Agnes Bundy Scanlan, a Regulatory Advisor with Treliant, has a long and distinguished career in global regulation, risk management, and compliance. Her experience includes the creation, development, and execution of numerous global compliance programs for some of the country’s largest financial institutions. At Treliant, Agnes counsels financial services companies on…
The United States has reached a critical point in determining data privacy standards. With mounting concern among all stakeholders, it is no longer a question of whether more privacy laws will be enacted, but how—and specifically, whether the problem will be resolved at the state or national level.
The NeverEnding Story
Privacy is becoming The NeverEnding Story—in fact, the conversation regarding consumer privacy is now more alive than ever. Sparked by seemingly endless news coverage of data breaches, data privacy has become a critical topic for everyday internet users, corporate executives, and regulators alike.
Social media platforms, ride-sharing applications, and online banking have created a world of connectivity, convenience, and, of course, data. With this convenience comes risk, as data is constantly being created, shared, sold, and stored.
Consumers want to maintain a reasonable expectation of privacy, even as they routinely give up privacy for discounts or free services. Executives want to avoid becoming the face of the next large-scale public data breach. Regulators want to prepare for the future and secure a world in which the internet and data privacy can coexist.
Here’s how prolific data has become: every minute, 473,400 tweets are sent; 3,877,140 Google searches are performed; and, Amazon ships 1,111 packages, according to “Data Never Sleeps,” published annually by the Domo business intelligence software company.
Yet, information regarding data storage and specific data uses is difficult to obtain. For example, professional data brokerage firms are only successful as long as they remain hidden. In addition to legal data collection practices, cybercriminals remain a constant threat to personal information as privacy data collected from data breaches is easily obtained on the dark web. Malicious actors target weak points in security defenses, hoping to obtain lucrative data to monetize or hoard for future nefarious purposes. Bank account numbers, Social Security numbers, health information, and now biometrics and genetic data are swept up in the process.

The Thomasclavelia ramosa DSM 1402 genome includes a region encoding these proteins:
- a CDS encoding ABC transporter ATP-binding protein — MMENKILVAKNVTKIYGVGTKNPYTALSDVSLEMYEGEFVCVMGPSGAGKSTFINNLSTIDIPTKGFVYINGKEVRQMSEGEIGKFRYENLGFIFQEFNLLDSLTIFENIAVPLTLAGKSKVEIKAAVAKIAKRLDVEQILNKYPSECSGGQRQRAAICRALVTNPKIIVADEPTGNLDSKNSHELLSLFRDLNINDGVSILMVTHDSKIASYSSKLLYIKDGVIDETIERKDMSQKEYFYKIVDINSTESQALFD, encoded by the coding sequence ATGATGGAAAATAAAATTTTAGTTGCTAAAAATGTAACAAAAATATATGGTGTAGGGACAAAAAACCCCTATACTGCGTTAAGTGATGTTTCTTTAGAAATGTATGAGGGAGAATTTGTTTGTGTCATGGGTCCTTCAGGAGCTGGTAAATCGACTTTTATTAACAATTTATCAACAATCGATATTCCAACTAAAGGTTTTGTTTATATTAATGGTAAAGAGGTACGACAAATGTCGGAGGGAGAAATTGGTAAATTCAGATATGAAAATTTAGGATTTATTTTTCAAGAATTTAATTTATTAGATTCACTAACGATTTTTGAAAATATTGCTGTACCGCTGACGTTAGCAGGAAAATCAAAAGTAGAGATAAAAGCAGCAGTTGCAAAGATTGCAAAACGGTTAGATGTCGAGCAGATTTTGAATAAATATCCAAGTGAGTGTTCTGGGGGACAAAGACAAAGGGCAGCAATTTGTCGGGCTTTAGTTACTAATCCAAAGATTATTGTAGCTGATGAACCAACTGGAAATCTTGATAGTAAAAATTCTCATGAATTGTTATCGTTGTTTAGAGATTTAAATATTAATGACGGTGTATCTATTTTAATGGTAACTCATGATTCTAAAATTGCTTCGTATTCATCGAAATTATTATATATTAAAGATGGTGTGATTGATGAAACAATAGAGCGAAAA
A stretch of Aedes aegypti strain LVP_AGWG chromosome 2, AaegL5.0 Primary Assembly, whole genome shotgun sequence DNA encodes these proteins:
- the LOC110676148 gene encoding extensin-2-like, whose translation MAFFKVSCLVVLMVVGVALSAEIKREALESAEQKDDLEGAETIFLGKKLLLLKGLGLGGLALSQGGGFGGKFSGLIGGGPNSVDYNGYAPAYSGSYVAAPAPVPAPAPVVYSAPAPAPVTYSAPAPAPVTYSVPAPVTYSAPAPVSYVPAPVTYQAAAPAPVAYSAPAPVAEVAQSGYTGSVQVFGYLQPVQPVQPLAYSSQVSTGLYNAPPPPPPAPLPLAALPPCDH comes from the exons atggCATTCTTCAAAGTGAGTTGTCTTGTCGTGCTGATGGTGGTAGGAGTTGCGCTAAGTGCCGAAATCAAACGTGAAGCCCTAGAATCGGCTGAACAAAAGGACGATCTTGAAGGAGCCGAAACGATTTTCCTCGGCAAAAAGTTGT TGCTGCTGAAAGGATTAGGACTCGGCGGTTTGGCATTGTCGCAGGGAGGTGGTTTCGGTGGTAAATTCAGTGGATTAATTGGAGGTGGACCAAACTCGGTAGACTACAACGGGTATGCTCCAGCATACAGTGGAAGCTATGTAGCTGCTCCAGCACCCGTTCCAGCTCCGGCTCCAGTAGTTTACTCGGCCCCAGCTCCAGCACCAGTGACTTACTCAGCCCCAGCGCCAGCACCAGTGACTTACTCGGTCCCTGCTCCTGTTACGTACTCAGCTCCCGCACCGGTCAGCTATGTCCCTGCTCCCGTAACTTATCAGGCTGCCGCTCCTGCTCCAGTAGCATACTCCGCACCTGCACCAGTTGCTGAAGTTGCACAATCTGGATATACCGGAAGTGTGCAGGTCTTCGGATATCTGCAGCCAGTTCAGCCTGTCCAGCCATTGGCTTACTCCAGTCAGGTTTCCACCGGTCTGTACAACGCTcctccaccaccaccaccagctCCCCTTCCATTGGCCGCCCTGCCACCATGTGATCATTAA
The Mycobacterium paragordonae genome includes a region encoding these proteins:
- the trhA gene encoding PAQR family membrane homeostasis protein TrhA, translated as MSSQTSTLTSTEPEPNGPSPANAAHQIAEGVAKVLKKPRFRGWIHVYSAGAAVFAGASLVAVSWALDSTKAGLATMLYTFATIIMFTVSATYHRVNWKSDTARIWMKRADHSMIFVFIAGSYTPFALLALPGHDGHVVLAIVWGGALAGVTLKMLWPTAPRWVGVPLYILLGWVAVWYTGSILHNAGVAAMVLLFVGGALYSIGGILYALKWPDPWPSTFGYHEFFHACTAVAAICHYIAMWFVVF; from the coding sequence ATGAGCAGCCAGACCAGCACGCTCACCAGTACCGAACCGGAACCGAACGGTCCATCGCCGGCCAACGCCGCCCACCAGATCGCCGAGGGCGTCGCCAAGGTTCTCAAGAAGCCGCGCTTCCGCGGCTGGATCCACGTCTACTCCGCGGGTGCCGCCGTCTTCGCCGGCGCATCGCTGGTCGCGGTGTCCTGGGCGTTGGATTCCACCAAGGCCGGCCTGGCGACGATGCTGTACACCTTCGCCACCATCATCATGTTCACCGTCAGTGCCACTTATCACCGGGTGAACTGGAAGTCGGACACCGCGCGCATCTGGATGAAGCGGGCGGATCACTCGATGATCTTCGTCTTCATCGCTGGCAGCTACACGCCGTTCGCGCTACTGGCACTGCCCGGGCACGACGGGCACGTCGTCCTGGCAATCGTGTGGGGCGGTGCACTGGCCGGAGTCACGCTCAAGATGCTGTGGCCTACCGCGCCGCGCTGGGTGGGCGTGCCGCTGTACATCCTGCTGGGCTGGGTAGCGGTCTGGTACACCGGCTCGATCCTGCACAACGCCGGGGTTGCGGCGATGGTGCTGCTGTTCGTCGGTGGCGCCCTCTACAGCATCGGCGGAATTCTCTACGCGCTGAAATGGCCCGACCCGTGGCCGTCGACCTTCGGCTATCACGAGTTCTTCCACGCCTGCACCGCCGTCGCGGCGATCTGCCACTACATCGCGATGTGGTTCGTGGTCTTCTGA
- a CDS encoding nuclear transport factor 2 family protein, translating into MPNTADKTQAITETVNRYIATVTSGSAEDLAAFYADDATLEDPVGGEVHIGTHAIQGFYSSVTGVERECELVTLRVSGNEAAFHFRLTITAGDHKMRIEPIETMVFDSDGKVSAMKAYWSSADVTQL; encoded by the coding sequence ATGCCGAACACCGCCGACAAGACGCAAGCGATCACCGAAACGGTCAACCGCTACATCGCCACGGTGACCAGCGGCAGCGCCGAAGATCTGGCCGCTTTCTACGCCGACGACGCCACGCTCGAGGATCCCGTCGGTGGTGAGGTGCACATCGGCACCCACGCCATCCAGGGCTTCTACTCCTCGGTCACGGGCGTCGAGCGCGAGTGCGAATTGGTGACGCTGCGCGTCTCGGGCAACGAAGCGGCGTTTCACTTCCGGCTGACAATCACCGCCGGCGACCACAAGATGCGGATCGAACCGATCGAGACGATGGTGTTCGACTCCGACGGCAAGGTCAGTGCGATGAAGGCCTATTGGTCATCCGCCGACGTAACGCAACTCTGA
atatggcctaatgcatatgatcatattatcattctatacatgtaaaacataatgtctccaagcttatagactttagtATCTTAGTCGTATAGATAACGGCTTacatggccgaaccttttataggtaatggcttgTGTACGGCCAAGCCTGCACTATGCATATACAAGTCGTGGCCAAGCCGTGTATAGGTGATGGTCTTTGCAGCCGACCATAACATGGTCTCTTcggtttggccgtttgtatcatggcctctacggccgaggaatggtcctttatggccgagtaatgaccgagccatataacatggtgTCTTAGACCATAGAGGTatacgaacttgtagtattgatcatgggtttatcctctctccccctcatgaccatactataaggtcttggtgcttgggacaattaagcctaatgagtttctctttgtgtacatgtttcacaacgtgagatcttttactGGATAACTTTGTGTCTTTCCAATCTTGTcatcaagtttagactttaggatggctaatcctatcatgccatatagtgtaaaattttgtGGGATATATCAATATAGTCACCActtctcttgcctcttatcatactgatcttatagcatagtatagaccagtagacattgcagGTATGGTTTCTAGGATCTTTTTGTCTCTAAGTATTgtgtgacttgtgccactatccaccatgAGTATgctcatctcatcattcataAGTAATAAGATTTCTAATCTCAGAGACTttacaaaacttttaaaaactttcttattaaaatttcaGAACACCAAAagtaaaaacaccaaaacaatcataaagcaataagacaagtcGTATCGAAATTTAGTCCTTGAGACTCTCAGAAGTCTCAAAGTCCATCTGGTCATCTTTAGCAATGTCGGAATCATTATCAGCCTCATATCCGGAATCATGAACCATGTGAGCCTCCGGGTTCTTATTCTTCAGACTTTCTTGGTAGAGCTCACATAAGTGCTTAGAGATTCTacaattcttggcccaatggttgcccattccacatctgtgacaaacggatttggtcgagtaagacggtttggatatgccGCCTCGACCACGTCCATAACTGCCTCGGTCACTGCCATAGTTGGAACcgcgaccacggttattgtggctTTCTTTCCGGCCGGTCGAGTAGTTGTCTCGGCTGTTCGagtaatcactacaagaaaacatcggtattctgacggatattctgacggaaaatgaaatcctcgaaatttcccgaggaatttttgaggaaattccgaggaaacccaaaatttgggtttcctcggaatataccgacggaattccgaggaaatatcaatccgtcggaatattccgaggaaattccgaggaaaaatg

Recent monumental data breaches have escalated the global conversation on data privacy. Among them, a single event compromised close to 150 million customers’ personal data, including Social Security numbers, private addresses, and driver’s license information. Coincidentally, the company involved used to be “the agency that people relied upon to guard against identity theft and that businesses used to verify a person’s identity,” by one account.
Soon after that incident, voter manipulation headlines broke, showing that large-scale data breaches are not once-in-a-lifetime incidents. Nearly 50 million accounts were compromised by Cambridge Analytica, which used data from quiz takers (and their Facebook friends) to create 30 million psychographic profiles about voters in the 2016 presidential election. Then and now, the threat to individual privacy has been ongoing and tangible.
Why Privacy Matters
We know that privacy is essential for many reasons. Privacy puts a limit on power, whether that be governmental power, the power of companies, or simply societal power. As individuals, and as a society, we need the promise of privacy to be able to develop and grow, without being unduly influenced by outside social factors.
Yet, we are living in a society that treats every action as a data point for analysis. With the amount of aggregate data being created every day, it has become increasingly possible to link anonymous data points to a specific individual in order to create an actionable psychological profile. This profile may be used by a retailer to customize shopping advertisements or by an entity wishing to influence election opinions and outcomes.
Furthermore, with the right to privacy comes the right to manage one’s reputation. A person’s reputation, whether favorable or unfavorable, affects one’s opportunities, relationships, and general happiness.